configuring IP helper address

Answered Question
Feb 25th, 2009
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We Have a dhcp pool configured in our core router...


with multiple subinterfaces configured on the ethernet interface for each diff. vlan


however our Windows team wants some

servers to go to a diff dhcp server via

the helper address



how could i configure this since the ip helper address is usually configured under the ethernet port that the switch is connected to?



for example here is a portion of our router config


p dhcp pool POB

network 10.1.12.0 255.255.254.0

default-router 10.1.12.1

dns-server 192.168.119.9.6


p dhcp pool C

network 10.1.14.0 255.255.254.0

default-router 10.1.14.1

dns-server 192.168.119.9


FastEthernet0/0.12 10.1.16.3 YES manual up up


FastEthernet0/0.14 10.1.18.3 YES manual up up


Correct Answer by Jon Marshall about 8 years 2 months ago

Should work fine as ip helper-address command can be configured under the subinterface as well as the interface level.


One other thing. Why are you using DHCP for servers ? is it for the management interface on the servers ?


Jon

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Edison Ortiz Wed, 02/25/2009 - 08:41
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I don't see how you can force (from the router side) clients to use one DHCP server over another.


When the client boots up, it broadcasts a DHCP request and the first DHCP server that replies will service that client.


Having the ip helper-address under the interface in addition to having a DHCP server local to that segment, adds complexity into the DHCP server selection.


I'm not well-versed on the DHCP server side of things but from what I understand, you can accomplish your design with having multiple Windows DHCP servers sharing a single DHCP database. I'm sure there are other DHCP servers that do the same but Cisco IOS DHCP Server isn't one of them.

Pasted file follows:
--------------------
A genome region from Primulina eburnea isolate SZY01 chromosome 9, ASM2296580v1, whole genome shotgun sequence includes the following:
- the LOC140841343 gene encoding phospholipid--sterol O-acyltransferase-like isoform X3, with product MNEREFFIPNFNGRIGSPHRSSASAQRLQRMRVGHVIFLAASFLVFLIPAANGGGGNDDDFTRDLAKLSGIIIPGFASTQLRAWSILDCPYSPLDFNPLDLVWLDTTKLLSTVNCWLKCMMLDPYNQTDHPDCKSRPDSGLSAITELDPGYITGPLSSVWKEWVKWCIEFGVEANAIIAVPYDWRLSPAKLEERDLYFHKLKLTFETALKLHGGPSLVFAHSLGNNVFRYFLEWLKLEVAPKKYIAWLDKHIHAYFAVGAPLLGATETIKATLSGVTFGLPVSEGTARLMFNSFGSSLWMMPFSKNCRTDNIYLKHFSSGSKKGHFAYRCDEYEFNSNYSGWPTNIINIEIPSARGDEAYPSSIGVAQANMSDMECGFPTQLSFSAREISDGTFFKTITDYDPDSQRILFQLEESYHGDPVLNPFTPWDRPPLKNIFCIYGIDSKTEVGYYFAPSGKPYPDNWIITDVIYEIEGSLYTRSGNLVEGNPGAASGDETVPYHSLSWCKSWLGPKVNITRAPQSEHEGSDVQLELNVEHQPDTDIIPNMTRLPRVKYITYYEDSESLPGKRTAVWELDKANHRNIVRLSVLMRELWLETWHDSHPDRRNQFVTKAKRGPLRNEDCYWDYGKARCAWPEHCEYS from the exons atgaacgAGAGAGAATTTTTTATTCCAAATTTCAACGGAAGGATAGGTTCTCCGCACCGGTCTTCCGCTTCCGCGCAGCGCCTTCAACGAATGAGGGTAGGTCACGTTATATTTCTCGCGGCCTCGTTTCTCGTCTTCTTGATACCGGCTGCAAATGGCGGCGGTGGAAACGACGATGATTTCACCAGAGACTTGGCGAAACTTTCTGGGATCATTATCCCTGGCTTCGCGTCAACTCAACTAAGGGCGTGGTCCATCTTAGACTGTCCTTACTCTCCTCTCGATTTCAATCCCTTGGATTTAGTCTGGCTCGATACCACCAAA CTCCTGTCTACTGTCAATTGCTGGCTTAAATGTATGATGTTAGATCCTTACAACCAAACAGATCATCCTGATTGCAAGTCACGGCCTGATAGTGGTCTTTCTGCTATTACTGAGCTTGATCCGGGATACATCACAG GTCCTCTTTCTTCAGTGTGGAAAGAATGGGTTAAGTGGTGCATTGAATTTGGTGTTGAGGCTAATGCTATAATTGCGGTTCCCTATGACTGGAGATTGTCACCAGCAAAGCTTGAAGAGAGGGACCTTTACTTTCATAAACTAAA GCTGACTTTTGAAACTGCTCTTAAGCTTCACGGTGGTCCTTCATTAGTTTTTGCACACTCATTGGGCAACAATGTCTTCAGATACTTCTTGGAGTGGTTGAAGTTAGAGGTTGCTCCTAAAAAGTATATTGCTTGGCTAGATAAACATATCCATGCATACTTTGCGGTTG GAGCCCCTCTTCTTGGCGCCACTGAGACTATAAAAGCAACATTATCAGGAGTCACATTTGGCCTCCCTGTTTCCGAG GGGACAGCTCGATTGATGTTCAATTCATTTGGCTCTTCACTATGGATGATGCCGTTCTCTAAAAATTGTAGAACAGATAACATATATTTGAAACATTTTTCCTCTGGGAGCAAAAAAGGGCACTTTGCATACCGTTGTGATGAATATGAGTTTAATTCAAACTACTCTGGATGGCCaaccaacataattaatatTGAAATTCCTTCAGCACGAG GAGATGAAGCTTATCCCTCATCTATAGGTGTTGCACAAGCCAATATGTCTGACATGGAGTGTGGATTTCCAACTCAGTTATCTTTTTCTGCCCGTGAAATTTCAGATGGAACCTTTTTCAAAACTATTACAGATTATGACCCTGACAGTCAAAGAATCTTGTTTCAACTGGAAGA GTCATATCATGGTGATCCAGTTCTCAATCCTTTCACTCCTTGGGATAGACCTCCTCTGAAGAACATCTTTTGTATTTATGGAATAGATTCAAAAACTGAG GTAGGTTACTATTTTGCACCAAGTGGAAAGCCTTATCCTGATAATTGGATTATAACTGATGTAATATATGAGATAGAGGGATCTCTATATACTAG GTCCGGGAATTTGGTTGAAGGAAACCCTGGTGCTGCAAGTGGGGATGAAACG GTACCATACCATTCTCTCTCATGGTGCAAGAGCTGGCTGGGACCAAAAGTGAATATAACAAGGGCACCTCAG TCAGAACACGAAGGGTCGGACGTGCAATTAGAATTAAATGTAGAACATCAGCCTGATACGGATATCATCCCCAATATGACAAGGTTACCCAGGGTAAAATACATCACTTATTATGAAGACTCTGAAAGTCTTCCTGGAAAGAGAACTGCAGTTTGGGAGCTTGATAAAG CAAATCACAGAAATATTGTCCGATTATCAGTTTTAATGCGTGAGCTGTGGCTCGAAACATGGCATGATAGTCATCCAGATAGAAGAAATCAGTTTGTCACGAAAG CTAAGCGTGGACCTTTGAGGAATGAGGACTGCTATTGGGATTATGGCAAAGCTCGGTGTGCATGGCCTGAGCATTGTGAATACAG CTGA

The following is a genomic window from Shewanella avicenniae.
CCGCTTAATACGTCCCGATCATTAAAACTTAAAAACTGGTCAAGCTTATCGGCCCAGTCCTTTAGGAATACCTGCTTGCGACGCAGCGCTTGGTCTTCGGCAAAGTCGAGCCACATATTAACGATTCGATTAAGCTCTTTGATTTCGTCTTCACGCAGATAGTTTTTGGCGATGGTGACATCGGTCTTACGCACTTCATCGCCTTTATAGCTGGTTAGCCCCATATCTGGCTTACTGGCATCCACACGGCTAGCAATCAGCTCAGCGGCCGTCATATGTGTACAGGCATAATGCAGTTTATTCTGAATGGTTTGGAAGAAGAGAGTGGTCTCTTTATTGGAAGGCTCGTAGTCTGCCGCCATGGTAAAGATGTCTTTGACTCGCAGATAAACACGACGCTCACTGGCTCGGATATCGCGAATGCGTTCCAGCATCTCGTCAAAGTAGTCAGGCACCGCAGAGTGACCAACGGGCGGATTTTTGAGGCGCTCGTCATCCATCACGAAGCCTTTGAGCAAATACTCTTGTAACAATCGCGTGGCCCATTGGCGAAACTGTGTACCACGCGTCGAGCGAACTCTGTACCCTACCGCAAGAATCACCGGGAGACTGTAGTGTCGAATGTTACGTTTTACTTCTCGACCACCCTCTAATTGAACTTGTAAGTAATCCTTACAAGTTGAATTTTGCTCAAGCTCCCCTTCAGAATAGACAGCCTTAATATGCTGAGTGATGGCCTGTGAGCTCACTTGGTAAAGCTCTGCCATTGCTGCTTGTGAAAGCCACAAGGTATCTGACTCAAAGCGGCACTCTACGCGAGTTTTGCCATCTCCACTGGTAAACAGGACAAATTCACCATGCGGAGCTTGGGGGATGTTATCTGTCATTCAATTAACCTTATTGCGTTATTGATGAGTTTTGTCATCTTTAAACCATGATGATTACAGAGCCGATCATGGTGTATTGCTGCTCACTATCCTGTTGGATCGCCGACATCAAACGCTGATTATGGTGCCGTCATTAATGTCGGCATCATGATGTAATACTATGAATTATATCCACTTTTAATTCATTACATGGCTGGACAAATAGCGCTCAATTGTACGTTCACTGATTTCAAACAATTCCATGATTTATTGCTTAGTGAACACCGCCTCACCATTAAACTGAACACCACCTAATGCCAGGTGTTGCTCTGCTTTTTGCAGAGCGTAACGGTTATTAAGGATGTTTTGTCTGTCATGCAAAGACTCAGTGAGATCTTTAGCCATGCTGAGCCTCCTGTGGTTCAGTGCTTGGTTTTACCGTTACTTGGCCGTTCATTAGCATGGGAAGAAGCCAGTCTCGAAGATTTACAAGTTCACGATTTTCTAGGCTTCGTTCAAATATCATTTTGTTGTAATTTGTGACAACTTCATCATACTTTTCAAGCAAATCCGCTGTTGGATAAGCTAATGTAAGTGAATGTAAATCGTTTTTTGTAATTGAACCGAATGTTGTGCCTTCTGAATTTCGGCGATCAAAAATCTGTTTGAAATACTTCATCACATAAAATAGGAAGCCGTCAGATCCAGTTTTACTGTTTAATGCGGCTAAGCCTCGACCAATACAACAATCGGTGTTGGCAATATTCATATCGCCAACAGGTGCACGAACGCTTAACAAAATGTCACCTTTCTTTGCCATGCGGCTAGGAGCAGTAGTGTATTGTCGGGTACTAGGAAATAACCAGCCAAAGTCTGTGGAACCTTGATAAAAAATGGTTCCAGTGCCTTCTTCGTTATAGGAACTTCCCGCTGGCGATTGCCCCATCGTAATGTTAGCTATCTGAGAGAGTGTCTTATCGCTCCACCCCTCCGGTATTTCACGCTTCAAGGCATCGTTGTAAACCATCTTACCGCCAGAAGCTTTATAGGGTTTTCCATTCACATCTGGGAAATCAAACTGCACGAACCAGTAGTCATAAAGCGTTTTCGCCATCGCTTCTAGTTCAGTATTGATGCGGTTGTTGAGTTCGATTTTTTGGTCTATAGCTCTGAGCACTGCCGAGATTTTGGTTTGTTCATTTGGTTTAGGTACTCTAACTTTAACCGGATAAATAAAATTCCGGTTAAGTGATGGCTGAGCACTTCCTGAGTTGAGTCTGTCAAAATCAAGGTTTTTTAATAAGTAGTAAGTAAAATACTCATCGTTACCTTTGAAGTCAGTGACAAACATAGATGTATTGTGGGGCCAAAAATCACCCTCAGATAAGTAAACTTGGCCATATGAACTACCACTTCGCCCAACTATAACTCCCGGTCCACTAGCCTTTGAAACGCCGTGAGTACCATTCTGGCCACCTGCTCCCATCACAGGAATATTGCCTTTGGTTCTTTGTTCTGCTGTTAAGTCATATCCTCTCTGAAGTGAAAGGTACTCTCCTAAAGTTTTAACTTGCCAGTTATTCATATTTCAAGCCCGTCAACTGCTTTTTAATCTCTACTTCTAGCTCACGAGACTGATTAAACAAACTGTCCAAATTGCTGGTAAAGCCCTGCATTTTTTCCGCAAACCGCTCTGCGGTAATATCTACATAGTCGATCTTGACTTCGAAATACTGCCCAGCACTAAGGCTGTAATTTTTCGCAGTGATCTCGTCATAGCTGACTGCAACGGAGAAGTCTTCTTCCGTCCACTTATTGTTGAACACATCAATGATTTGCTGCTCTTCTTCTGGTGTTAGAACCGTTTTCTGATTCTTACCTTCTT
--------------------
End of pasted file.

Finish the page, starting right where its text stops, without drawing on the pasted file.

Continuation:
HTH,


__


Edison.

Jon Marshall Wed, 02/25/2009 - 08:50
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Richard


I agree with Edison on this. Having multiple DHCP servers managed by different groups of people is a recipe for confusion. Technically, as Edison says, if you have a local DHCP server this will answer before any remote DHCP server so it would be very difficult if not impossible to do it.


If you have Windows Servers that can act as DHCP servers i would suggest migrating all DHCP responsibilities to those servers and let the router do what it does best ie. route packets across the network.


Jon

nygenxny123 Wed, 02/25/2009 - 09:04
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Great input..



Just as a guess..


If i configured an entirely new vlan

and subinterface ...


dedicated those server/switchports to that vlan


and configured the ip helper under

the new subinterface


would this still not work due to the broadcast issue?

Edison Ortiz Wed, 02/25/2009 - 09:08
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If you aren't creating a DHCP scope in the router for that Vlan, then your plan may work.


__


Edison.

lamav Wed, 02/25/2009 - 09:36
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"The router running the DHCP server will be a candidate to reply on DHCP requests."


Im not sure about that. The router is doing inter-vlan routing (router on a stick), and each of those vlans is isolated from each other. Moreover, the DHCP pool that is configured on the router will respond to clients that sit on that vlan/subnet. The IOS DHCP server is not over-arching and does not respond to all requests on all subnets. This is why separate DHCP instances are configured on the route r-- one for eahc vlan.


So, given the question, it seems feasible (on paper, at least), that a new subinterface can be created on the router to support a separate vlan/subnet and have those clients broadcast their L2 DHCP Discovery packets, which can then be forwarded via a helper address.


As I said, it seems feasible on paper -- in theory, but this would have to be tested in a lab, of course.


Lastly, I do agree with both Jon and Edison that you should offload DHCP responsibilities to dedicated Windows/UNIX servers and leave the router to do what it does best.


Thanks

Correct Answer
Jon Marshall Wed, 02/25/2009 - 09:27
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Should work fine as ip helper-address command can be configured under the subinterface as well as the interface level.


One other thing. Why are you using DHCP for servers ? is it for the management interface on the servers ?


Jon

nygenxny123 Wed, 02/25/2009 - 09:30
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This is a installation set up.


They are remotely going to install images

on the servers from from a remote location..


At least thats what they tell me


:-)

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